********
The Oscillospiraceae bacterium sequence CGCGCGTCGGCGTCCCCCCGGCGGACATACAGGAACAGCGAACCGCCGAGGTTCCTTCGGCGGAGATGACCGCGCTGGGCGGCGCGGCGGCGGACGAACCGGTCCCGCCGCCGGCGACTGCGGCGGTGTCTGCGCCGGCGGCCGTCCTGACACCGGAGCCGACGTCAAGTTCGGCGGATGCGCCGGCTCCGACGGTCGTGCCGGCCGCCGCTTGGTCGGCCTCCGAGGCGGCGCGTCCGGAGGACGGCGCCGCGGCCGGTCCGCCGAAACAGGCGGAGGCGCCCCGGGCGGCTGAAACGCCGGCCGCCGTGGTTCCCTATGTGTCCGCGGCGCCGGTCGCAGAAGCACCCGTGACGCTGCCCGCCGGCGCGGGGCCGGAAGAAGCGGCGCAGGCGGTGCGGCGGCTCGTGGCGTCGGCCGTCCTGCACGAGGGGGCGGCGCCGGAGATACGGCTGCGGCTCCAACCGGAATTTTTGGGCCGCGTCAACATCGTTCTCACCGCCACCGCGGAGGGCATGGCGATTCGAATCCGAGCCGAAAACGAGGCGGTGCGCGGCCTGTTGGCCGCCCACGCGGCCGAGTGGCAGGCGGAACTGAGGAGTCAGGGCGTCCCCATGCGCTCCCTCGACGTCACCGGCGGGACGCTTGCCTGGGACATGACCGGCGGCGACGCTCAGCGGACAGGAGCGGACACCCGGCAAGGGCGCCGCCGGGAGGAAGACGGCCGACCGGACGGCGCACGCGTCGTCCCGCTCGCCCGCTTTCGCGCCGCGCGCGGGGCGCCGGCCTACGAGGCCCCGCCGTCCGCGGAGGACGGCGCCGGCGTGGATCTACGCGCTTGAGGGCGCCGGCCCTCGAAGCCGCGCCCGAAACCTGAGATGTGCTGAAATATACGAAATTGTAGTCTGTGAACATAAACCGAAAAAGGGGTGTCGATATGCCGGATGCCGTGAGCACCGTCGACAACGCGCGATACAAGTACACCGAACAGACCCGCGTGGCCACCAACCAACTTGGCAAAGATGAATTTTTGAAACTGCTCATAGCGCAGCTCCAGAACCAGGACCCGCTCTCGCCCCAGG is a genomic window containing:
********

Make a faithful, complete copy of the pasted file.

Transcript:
The Oscillospiraceae bacterium sequence CGCGCGTCGGCGTCCCCCCGGCGGACATACAGGAACAGCGAACCGCCGAGGTTCCTTCGGCGGAGATGACCGCGCTGGGCGGCGCGGCGGCGGACGAACCGGTCCCGCCGCCGGCGACTGCGGCGGTGTCTGCGCCGGCGGCCGTCCTGACACCGGAGCCGACGTCAAGTTCGGCGGATGCGCCGGCTCCGACGGTCGTGCCGGCCGCCGCTTGGTCGGCCTCCGAGGCGGCGCGTCCGGAGGACGGCGCCGCGGCCGGTCCGCCGAAACAGGCGGAGGCGCCCCGGGCGGCTGAAACGCCGGCCGCCGTGGTTCCCTATGTGTCCGCGGCGCCGGTCGCAGAAGCACCCGTGACGCTGCCCGCCGGCGCGGGGCCGGAAGAAGCGGCGCAGGCGGTGCGGCGGCTCGTGGCGTCGGCCGTCCTGCACGAGGGGGCGGCGCCGGAGATACGGCTGCGGCTCCAACCGGAATTTTTGGGCCGCGTCAACATCGTTCTCACCGCCACCGCGGAGGGCATGGCGATTCGAATCCGAGCCGAAAACGAGGCGGTGCGCGGCCTGTTGGCCGCCCACGCGGCCGAGTGGCAGGCGGAACTGAGGAGTCAGGGCGTCCCCATGCGCTCCCTCGACGTCACCGGCGGGACGCTTGCCTGGGACATGACCGGCGGCGACGCTCAGCGGACAGGAGCGGACACCCGGCAAGGGCGCCGCCGGGAGGAAGACGGCCGACCGGACGGCGCACGCGTCGTCCCGCTCGCCCGCTTTCGCGCCGCGCGCGGGGCGCCGGCCTACGAGGCCCCGCCGTCCGCGGAGGACGGCGCCGGCGTGGATCTACGCGCTTGAGGGCGCCGGCCCTCGAAGCCGCGCCCGAAACCTGAGATGTGCTGAAATATACGAAATTGTAGTCTGTGAACATAAACCGAAAAAGGGGTGTCGATATGCCGGATGCCGTGAGCACCGTCGACAACGCGCGATACAAGTACACCGAACAGACCCGCGTGGCCACCAACCAACTTGGCAAAGATGAATTTTTGAAACTGCTCATAGCGCAGCTCCAGAACCAGGACCCGCTCTCGCCCCAGG is a genomic window containing: